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Residue.

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Tears flowed without thought, the scalding water rendering them impossible to discern. A shaving mirror providing her a witness, as she soaped her hair, bleary-eyed and pathetic, looking out—melting down the looking glass, like a clock in a Dali desert.  Scrubbing roughly at her pinkening skin in the damp cave of his shower, she let go, unravelled.

She was curled on the tiles, water thrumming over her when he found her; shivering all over.

An offer from the Illinois Department of Corrections, of a hotel room, a suite, but she accepted Mulder’s proposition instead.

A million words danced on her tongue in the car ride from her apartment to his, not making their way beyond wretched thought. Slowly winding up, a tight coil of despair in need of a confessional, she loosely wondered if the dark cab of his sedan could be a substitute; Mulder temporality ordained by her sheer desperation, to absolve her from what she had done.

Compelled to give over the pyjamas she was wearing, as evidence, she had changed, though not showered, her bathroom a crime scene: bathroom, bedroom, living room—a seeming epicentre for dark crimes.

There was no surprised when he came to find her, gently cooing her name.

“I can’t get the blood off,” she whimpered.

“Here,” he said tenderly, concern lacing his voice, as he climbed into the shower with her, fully clothed, “give me that.” Crouching down in front of her, he took the washcloth from her fist and she fell into the cradle of his thighs, sobbing, propelling him against the tiles, as she clutched the now damp cotton of his shirt. He sunk down, held her as she cried. Stroking her hair. He ladled hot water from his cupped palms and rinsed out the suds, anointing her, as her trembling dissipating with the soap.

Tilting her chin, he found her gaze through the steamy haze—momentarily lost in the sea of endless blue. She was raw, exposed and undone, trusting and yielding. “Let me see,” and said, eyes raking over her colourless face. There were no traces of his blood, but he gently swiped at her features nonetheless. “There,” he resolved, managing a careful smile. He felt her sigh into him, her breathing grow steady.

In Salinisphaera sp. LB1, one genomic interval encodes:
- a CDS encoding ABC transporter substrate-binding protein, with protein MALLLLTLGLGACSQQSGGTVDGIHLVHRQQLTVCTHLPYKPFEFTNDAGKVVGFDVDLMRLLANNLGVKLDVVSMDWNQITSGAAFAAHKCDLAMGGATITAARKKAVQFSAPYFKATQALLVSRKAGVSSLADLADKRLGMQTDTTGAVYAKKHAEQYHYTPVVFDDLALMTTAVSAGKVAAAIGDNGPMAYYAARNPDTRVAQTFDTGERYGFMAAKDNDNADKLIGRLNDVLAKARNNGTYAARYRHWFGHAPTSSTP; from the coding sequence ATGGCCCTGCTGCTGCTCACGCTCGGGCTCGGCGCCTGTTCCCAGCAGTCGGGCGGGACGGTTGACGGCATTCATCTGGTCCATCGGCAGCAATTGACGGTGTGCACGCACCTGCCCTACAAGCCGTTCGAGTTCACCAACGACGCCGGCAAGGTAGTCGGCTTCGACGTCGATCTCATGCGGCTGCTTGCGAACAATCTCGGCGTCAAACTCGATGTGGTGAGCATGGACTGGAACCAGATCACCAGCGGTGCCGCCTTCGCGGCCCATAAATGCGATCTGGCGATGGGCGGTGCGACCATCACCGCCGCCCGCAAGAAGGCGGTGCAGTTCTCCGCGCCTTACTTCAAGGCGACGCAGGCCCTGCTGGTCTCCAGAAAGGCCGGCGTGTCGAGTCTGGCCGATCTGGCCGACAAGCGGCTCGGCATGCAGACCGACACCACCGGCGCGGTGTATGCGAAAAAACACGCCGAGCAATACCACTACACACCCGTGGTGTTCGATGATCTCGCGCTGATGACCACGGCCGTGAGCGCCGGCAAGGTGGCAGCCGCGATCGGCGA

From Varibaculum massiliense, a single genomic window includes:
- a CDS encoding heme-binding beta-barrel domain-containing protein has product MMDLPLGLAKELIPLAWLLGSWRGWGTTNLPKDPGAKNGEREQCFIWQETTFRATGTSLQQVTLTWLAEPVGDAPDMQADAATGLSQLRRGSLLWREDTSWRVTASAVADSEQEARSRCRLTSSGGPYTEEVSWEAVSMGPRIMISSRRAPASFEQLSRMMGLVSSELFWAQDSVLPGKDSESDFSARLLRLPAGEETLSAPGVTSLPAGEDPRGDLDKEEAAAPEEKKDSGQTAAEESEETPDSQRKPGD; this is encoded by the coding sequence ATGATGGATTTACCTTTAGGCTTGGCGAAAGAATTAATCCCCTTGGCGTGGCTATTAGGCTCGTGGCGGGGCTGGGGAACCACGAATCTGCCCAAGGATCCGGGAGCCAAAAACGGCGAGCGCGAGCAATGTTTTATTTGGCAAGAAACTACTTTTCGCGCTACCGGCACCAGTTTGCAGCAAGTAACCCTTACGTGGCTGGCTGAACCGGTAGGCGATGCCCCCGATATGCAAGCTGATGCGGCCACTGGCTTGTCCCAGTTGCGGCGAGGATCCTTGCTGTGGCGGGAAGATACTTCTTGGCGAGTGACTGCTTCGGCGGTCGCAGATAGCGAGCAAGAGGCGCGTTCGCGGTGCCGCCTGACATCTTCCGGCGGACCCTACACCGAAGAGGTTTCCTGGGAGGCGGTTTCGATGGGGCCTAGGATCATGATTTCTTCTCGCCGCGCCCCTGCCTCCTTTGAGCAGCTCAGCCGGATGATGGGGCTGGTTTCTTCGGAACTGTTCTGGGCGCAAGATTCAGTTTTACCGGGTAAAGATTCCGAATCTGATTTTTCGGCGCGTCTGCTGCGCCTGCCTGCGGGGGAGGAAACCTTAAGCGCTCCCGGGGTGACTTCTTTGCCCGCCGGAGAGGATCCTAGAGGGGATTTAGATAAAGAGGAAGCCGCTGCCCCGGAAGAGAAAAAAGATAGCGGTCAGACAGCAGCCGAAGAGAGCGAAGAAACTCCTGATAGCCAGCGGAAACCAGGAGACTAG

Shutting off the water, he reached around the curtain, and grabbed a towel off the rail, covered her as best he could before gently scooping her up. He sat her on the toilet lid and hastily stripped, watching her a she looked on. Discarding his soaking clothes to the bottom of the shower, he wrapped a towel around his waist. Collecting her benevolently by the elbow, she was shaky as she stood, so he gathered her in his arms and carried her to his bed.

Turning to fetch her bag, she seized him by the wrist, swallowed hard and shook her head, began to back her way up his bed, hanging on. He followed as she found her way, towel still haphazardly about her, burrowing under his covers, imploring him, with her eyes, her hands, her very being, to follow. He settled in beside her and enveloped her. Held her as she gripped on, slipping inside of his embrace.

Nestled together, close, their wet bodies drying against his sheet. Her hair fanned out, soggy strands of dark crimson, leaving patches of damp across pillowcase.

“Scully,” he said finally, soft as a pray, “if you hadn’t, I would have,” —exonerating her with his words.

And she let go again, Scout, this time within his absolution, his bed, his arms, his world. Their world. And she slept.